OAKLAND, Calif. -- To this day, the story still lights the face of UCLA freshman Luc Richard Mbah a Moute.
And how could it not? Life was good back then. He loved soccer. His family. And eating boa constrictors. Dad was the chief of the local village in Cameroon, and he was one of the princes. Everything made sense -- that is, until his brother started coming home from school, bragging about this new game he had learned.
Dribbling, shooting, passing, rebounding -- Luc's brother couldn't stop raving about the game. He even though that -- gasp -- it might have the potential to rival their first sporting love, soccer. Luc agreed.
"I loved everything about it," said Mbah a Moute, his oversized smile stretched from ear to ear. "It's just such a fun sport. I'd watch Michael Jordan, I'd see guys dunking ... it's just so cool."
That first introduction took place five years ago. Since then, Mbah a Moute (pronounced um-bah-a-moo-teh), has given up the things he loves back home, moved to the United States, earned a scholarship to UCLA and in his freshman year, become a vital piece of the Bruins' turnaround. He has started every game this year -- except Senior Day -- as the team's multi-talented inside/outside presence.
"Anything that's asked of him, he does," UCLA guard Jordan Farmar said. "And he never complains about anything. He just always gives his best effort. Without those types of performances, we're not where we are today."
Performances like Thursday night against Gonzaga, when Mbah a Moute notched his ninth double-double of the season, scoring 14 points to go along with 10 rebounds. It was his lay-in that put UCLA ahead for the first time, 72-71, and his steal five seconds later that all but sealed the deal.
In a game that saw UCLA erase a nine-point deficit with 3:27 to play, it was that steal that UCLA coach Ben Howland called the "most exciting."
"That really characterized the comeback," Howland said. "The steal, the finish, the dive on the floor for the ball, possession UCLA. I think there were a lot of stunned people, both on the floor and in the stands."
So Saturday night, when UCLA meets Memphis in the Oakland regional championship, forget about senior experience. Mbah a Moute will be one of seven underclassmen who will start for the Bruins and Tigers.
And he could be the most important.
"I stack him up as being one of the top freshmen in the country right now, based on his performance," Howland said. "He's incredible."
But it hasn't all gone smoothly. In the Bruins' first road game back in November game against Memphis, Tigers forward Shawne Williams torched the freshman for 26 points and seven rebounds. On the other end, Mbah a Moute scored just four points, his second-lowest output of the year.
"It was my first away game, my first game against real tough competition and I struggled," Mbah a Moute said.
Saturday presents a shot at redemption.
"I'm more mature now," he said. "I won't be nervous. It isn't my first away game. I'll be ready to go."Lisa Blumenfeld/Getty ImagesMbah a Moute, a point guard-turned-forward, can shoot the jumper and dunk with ease.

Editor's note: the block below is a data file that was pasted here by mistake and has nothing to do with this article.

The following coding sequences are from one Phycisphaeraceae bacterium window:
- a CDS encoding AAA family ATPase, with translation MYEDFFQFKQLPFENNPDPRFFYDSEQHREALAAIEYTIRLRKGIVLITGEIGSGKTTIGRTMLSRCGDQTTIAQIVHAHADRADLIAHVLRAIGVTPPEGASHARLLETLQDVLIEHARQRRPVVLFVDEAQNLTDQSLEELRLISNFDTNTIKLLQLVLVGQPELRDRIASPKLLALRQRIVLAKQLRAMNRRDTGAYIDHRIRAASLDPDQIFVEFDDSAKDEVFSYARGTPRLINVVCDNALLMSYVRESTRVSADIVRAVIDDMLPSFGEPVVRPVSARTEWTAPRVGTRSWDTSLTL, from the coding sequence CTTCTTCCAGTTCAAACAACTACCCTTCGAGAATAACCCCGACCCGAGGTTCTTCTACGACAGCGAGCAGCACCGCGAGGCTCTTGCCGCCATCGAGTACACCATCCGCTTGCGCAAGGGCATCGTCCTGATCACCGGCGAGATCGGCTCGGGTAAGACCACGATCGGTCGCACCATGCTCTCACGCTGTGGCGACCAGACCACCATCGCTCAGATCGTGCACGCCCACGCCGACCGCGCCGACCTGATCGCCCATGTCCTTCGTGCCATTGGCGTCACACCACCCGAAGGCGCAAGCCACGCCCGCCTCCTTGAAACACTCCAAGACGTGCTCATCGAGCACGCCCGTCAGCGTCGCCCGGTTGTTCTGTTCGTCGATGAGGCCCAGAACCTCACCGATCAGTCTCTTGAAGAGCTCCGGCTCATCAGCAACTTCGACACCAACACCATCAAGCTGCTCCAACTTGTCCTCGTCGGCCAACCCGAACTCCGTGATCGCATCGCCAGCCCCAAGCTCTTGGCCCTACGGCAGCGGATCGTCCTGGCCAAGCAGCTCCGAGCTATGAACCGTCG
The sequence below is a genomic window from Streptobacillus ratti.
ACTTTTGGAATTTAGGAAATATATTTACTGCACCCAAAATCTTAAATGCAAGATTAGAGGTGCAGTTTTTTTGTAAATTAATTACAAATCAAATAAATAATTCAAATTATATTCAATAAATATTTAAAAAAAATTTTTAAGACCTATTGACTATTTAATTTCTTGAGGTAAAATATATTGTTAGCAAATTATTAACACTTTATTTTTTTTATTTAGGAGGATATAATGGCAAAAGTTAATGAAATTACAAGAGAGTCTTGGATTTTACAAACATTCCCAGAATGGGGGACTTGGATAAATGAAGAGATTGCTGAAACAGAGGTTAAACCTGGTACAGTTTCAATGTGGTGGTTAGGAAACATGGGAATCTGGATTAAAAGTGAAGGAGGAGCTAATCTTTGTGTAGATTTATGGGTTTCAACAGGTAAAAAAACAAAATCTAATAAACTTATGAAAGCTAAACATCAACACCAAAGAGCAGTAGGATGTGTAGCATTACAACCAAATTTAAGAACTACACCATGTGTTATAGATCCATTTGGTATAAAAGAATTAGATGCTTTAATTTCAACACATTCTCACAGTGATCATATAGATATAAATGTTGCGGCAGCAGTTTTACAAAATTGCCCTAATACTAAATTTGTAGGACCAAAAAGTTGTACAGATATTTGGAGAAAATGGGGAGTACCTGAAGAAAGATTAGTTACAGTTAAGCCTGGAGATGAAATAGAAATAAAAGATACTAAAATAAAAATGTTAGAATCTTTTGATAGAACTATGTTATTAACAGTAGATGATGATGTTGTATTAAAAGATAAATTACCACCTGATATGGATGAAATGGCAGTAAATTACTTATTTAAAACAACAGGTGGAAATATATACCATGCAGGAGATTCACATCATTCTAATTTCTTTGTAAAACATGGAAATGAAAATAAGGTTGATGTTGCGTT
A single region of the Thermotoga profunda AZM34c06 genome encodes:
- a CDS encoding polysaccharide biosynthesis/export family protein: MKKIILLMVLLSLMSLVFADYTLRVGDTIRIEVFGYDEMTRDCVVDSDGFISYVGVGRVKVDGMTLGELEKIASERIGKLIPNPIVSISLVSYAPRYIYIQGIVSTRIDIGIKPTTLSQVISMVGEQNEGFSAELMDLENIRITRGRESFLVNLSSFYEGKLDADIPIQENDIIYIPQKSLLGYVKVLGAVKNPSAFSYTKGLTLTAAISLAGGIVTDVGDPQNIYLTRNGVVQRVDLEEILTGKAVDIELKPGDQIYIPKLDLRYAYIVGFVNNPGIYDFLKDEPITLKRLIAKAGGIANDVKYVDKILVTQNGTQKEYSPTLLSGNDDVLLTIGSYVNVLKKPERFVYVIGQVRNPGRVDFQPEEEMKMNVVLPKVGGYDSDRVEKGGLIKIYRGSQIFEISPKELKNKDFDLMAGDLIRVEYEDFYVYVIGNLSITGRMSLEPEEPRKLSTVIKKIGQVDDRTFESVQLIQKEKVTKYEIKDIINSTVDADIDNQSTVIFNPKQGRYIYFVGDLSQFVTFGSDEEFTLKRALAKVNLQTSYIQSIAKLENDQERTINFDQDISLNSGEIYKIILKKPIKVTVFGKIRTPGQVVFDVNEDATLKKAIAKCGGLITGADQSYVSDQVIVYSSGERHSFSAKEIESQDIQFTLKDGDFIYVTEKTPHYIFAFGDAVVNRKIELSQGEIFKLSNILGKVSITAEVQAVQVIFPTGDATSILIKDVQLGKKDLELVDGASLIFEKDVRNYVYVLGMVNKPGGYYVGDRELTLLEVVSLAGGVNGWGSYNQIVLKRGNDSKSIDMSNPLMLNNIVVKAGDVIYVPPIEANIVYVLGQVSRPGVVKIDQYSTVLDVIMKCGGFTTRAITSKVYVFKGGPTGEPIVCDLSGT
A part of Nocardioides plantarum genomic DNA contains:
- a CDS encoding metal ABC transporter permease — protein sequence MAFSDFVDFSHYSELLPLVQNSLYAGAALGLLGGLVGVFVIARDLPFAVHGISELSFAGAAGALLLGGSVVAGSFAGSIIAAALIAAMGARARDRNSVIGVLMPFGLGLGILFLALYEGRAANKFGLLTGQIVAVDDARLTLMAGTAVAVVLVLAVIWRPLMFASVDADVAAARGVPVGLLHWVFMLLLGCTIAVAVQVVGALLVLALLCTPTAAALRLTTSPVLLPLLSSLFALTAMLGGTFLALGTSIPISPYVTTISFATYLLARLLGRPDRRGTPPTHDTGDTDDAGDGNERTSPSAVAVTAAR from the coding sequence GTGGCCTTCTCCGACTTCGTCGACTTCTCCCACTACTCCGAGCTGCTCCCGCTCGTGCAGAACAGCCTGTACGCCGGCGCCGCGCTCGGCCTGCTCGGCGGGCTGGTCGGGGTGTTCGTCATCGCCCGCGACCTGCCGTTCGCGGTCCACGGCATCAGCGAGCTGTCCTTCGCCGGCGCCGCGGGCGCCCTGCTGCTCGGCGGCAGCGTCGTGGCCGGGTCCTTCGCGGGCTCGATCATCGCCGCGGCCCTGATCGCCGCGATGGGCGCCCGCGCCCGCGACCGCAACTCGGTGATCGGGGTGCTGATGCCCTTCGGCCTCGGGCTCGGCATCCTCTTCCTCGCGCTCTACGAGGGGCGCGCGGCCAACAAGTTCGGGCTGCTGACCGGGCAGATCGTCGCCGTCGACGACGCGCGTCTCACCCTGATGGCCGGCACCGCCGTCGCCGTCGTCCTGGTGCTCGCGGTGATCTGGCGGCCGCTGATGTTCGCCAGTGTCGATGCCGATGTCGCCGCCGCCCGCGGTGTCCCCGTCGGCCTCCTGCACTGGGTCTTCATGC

For Mbah a Moute, that means ready to rebound. No Bruin has pulled the ball off the backboard more this year than the freshman. And he's done it, he says, without any formal training. In fact, the 6-foot-7 forward played point guard in high school.
"I've never worked on rebounding in my life," he said. "It's just instinct. I rebound because I want the ball. It's just being in the right place at the right time."
Howland attributes it more to the freshman's 7-2 wingspan. He compares Mbah a Moute's rare combination of length, quickness and athleticism to that of Scottie Pippen, Tracy McGrady, Magic Johnson and the person Mbah a Moute grew up idolizing, Michael Jordan.
Senior guard Cedric Bozeman just watches in awe.
"He's a man that goes about his business," Bozeman said. "I watch him sometimes from the bench grab some rebounds that, I mean, you're amazed by."
Three years ago, a family friend suggested that Mbah a Moute should move to the United States if he truly wanted to pursue basketball. Howland discovered him on a sweltering summer afternoon at Montverde (Florida) Academy. The coach was impressed not only with the his size and athletic ability, but also his work ethic. On a hot summer afternoon, Mbah a Moute practiced two straight hours without missing a step. Howland was sold.
"And I'd say we feel pretty good about our evaluation," the coach said.
Back home in Cameroon, family and friends keep up with Mbah a Moute's progress by following games on the Internet and watching television replays a few days after each game has been played. Since coming to the United States three years ago, he hasn't returned to his home country. He keeps in touch by calling home every 10 days or so and text-messaging. Next to his family, he misses Cameroonian dishes the most, including a vegetable corn dish his mother used to make, as well as boa constrictors and vipers. Yes, snakes.
"You cook them like chicken," Mbah a Moute said. "You cut it, clean it up, cook it and eat it."
Teammate Alfred Aboya, who is also from Cameroon, has helped in Mbah a Moute's transition to Southern California.
"It's the best thing," Mbah a Moute said. "He understands where you're coming from, he knows what might be bothering you. It's a great advantage."
To fully grasp Mbah a Moute's impact this season, one has to look no further than the UCLA student section. Just as Georgia Tech fans embraced Australian center Luke Schenscher during the Yellow Jackets' Final Four run two seasons ago, UCLA students have formed a sea of light blue T-shirts, emblazoned with gold lettering that speaks volumes.
The message: Moute Kicks Boute.
Wayne Drehs is a staff writer for ESPN.com. He can be reached at email@example.com.
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